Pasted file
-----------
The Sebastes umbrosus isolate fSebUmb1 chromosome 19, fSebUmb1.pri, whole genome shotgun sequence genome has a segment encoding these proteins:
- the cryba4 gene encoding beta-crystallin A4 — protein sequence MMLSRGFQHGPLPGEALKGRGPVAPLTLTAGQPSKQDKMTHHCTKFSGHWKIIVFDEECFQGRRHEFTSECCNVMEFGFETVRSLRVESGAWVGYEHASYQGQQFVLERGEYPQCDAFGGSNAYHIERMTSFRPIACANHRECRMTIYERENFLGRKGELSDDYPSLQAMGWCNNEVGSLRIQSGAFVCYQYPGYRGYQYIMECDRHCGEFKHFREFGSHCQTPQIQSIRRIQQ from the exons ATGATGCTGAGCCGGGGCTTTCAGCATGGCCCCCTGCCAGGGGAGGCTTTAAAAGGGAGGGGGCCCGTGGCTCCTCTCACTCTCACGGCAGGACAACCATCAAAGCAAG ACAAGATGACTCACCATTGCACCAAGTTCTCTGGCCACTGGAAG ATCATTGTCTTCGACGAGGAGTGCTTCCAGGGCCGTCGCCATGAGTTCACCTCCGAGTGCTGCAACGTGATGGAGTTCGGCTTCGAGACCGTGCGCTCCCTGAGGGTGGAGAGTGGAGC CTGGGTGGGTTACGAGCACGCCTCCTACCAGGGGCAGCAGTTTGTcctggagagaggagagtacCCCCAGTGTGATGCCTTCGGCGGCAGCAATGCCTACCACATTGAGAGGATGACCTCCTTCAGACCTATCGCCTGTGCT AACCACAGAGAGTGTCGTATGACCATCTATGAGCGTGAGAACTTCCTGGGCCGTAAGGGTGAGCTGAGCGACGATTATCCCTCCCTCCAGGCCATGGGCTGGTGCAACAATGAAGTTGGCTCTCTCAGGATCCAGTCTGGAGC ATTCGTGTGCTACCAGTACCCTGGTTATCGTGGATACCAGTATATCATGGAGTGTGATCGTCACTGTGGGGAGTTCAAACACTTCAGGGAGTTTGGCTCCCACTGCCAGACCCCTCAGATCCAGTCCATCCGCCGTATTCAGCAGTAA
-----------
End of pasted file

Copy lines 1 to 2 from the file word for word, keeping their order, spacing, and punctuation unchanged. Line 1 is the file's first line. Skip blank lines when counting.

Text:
The Sebastes umbrosus isolate fSebUmb1 chromosome 19, fSebUmb1.pri, whole genome shotgun sequence genome has a segment encoding these proteins:
- the cryba4 gene encoding beta-crystallin A4 — protein sequence MMLSRGFQHGPLPGEALKGRGPVAPLTLTAGQPSKQDKMTHHCTKFSGHWKIIVFDEECFQGRRHEFTSECCNVMEFGFETVRSLRVESGAWVGYEHASYQGQQFVLERGEYPQCDAFGGSNAYHIERMTSFRPIACANHRECRMTIYERENFLGRKGELSDDYPSLQAMGWCNNEVGSLRIQSGAFVCYQYPGYRGYQYIMECDRHCGEFKHFREFGSHCQTPQIQSIRRIQQ from the exons ATGATGCTGAGCCGGGGCTTTCAGCATGGCCCCCTGCCAGGGGAGGCTTTAAAAGGGAGGGGGCCCGTGGCTCCTCTCACTCTCACGGCAGGACAACCATCAAAGCAAG ACAAGATGACTCACCATTGCACCAAGTTCTCTGGCCACTGGAAG ATCATTGTCTTCGACGAGGAGTGCTTCCAGGGCCGTCGCCATGAGTTCACCTCCGAGTGCTGCAACGTGATGGAGTTCGGCTTCGAGACCGTGCGCTCCCTGAGGGTGGAGAGTGGAGC CTGGGTGGGTTACGAGCACGCCTCCTACCAGGGGCAGCAGTTTGTcctggagagaggagagtacCCCCAGTGTGATGCCTTCGGCGGCAGCAATGCCTACCACATTGAGAGGATGACCTCCTTCAGACCTATCGCCTGTGCT AACCACAGAGAGTGTCGTATGACCATCTATGAGCGTGAGAACTTCCTGGGCCGTAAGGGTGAGCTGAGCGACGATTATCCCTCCCTCCAGGCCATGGGCTGGTGCAACAATGAAGTTGGCTCTCTCAGGATCCAGTCTGGAGC ATTCGTGTGCTACCAGTACCCTGGTTATCGTGGATACCAGTATATCATGGAGTGTGATCGTCACTGTGGGGAGTTCAAACACTTCAGGGAGTTTGGCTCCCACTGCCAGACCCCTCAGATCCAGTCCATCCGCCGTATTCAGCAGTAA